Trends in global health financingBMJ 2019; 365 doi: https://doi.org/10.1136/bmj.l2185 (Published 20 May 2019) Cite this as: BMJ 2019;365:l2185
- Marco Schäferhoff, managing director1,
- Sebastian Martinez, researcher2,
- Osondu Ogbuoji, deputy director3,
- Miriam Lewis Sabin, manager, accountability4,
- Gavin Yamey, director3
Three recent reports give us a good picture of global health spending. In December 2018, the World Health Organization updated its global health expenditure database, providing country expenditures up to 2016.1 In the same month, the development assistance committee of the Organisation for Economic Cooperation and Development (OECD) released new data on official development assistance for health, which are now available up to 2017.2 In January 2019, Policy Cures Research published its latest g-finder survey, tracking global spending on product development for neglected diseases up to 2017.3 These three data sources allow us to examine trends in domestic and donor financing for health and assess whether the world is on track to mobilise the financing needed to reach the health targets set out in the third sustainable development goal (SDG 3), which includes achieving universal health coverage.
The Lancet Commission on Investing in Health found that the annual costs of an “essential package” of 218 interventions to achieve universal health coverage would be about $100 (£78; €90) per head, while a more basic package of 108 “highest priority interventions” would cost $50 per head.4 How are countries doing in self financing these two packages?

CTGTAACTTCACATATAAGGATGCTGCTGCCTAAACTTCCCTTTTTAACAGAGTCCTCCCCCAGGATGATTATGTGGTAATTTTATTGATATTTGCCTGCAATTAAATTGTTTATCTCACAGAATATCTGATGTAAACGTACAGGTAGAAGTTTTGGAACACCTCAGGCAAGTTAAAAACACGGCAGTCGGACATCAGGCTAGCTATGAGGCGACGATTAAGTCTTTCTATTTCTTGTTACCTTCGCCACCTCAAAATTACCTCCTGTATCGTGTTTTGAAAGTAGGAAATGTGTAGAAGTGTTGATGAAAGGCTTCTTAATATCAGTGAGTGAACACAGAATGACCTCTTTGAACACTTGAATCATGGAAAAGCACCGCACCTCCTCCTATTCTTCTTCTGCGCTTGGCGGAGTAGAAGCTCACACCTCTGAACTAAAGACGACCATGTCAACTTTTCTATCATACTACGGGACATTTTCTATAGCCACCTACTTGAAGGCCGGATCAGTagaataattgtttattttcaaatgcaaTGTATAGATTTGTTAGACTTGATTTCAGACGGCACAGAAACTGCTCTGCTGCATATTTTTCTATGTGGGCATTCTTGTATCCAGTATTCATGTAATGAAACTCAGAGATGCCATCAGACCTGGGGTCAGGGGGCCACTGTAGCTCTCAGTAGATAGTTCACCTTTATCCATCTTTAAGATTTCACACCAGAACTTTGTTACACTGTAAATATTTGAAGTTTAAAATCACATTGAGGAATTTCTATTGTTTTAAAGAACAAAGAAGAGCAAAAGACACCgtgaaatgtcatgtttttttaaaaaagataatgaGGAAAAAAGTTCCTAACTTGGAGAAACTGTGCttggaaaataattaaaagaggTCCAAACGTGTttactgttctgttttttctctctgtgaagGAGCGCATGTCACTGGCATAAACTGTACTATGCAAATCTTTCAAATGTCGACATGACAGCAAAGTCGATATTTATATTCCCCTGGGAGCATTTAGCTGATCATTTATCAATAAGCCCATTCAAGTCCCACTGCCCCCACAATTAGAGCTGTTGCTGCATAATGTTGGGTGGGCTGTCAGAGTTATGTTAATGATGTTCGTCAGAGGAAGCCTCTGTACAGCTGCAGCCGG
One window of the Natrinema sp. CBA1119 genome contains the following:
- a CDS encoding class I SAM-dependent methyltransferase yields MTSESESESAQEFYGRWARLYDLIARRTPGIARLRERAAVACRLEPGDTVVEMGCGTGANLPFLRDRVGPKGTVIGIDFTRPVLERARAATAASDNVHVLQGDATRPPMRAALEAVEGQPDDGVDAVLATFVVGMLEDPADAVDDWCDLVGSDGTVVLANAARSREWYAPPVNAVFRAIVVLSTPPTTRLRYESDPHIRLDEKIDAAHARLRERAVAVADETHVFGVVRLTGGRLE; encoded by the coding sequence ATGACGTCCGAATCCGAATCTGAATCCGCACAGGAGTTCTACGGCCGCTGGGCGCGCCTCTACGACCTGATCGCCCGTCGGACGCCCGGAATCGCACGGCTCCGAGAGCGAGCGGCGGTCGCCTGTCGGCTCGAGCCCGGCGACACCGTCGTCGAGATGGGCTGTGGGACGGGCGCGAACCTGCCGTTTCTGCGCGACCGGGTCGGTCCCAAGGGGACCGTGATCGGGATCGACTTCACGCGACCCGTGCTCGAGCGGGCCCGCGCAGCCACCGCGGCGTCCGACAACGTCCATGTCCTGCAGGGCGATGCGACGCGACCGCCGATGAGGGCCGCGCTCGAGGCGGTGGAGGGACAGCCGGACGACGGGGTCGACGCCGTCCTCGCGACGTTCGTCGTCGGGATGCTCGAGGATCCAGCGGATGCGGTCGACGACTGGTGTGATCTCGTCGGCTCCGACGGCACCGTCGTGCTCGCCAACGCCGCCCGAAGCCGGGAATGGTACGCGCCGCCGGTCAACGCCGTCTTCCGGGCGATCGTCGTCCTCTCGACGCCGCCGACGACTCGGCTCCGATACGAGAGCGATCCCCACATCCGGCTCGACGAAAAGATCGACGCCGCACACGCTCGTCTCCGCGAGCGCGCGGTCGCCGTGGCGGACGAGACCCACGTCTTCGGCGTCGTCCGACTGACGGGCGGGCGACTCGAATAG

Government spending on health is rising, which is good news, but health spending remains too low in many countries. Expenditure per head roughly doubled in real terms between 2000 and 2016, from $130 to $270 in upper middle income countries and from $30 to $58 in lower middle income countries (based on World Bank income classification in 2016 and unweighted country averages).5 Out of the 49 lower middle income countries with 2016 data, nine can afford the essential package of interventions and 16 the more basic package. Twenty four countries can afford neither.1
In low income countries, average government spending per head increased from $7 in 2000 to just $9 in 2016. None can afford even the basic package of interventions. Adding in donor funding for health, low income countries still spent only $19 per head in 2016. Furthermore, median out-of-pocket spending on health represents more than 40% of total health expenditures in low income countries. These numbers are a stark reminder of the obstacles to achieving SDG 3.